One of the Board member said, "We had 2 vacancies several months ago due to resignations, so we really have only 9 Board members so we have a quorum with 5 present". Our By-laws say "In the event of a resignation of any officer the vacancy shall be filled by a vote of the Board for the unexpired term of office". Because of our Board's lack of filling the two vacancies, I told the Board members I did not feel we should conduct business with less than a majority of the 11 that should be on the Board.

 

I have read somewhere that Robert's Rules refers to counting actual people in office in determining a quorum, rather than the total number of offices. When our By-Laws say it is the Board's responsibility to fill a vacancy, I would rather count the number of offices and NOT the number of people in office. My reasoning is, if enough Board members resign (perhaps due to internal squabbling) and the remaining Board members do NOT fill the vacancies... maybe because some Board members have an ulterior motive... it should NOT give the remaining Board members the power to push something through with less than a majority of a full Board.

 

So... what should I have done when we had 5 Board members present and have 9 of the 11 offices filled?

 

BTW... Our Board members (other than filling a mid-term vacancy) are elected yearly by the members in our organization. If it got to the point where too many Board members resign and a quorum could never be achieved at a Board meeting, I would probably go to our members and call for a special election.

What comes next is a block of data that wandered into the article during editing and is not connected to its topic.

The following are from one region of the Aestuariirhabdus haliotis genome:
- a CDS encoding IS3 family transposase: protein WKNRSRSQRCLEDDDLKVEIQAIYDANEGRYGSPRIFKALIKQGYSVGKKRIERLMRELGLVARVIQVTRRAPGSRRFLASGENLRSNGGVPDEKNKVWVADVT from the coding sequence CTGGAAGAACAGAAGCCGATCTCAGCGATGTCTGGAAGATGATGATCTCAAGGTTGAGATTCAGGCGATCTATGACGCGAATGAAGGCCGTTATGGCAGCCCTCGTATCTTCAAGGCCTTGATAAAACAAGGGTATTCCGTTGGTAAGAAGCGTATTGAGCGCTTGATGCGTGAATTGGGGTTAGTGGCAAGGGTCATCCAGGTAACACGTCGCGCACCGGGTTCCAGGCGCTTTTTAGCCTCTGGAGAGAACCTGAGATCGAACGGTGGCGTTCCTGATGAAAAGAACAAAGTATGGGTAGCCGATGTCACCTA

Thanks - David

 

General Robert would agree with you (Parliamentary Law, Q&A #365, p. 530). 

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On which point?  Not that the quorum remains at 6, is it?

 

Yes.

 

It seems clear to me that General Robert would agree with the OP's reasoning that "if enough Board members resign (perhaps due to internal squabbling) and the remaining Board members do NOT fill the vacancies... maybe because some Board members have an ulterior motive... it should NOT give the remaining Board members the power to push something through with less than a majority of a full Board."

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RONR (11th ed.), p 403, * (bottom of page -- footnote)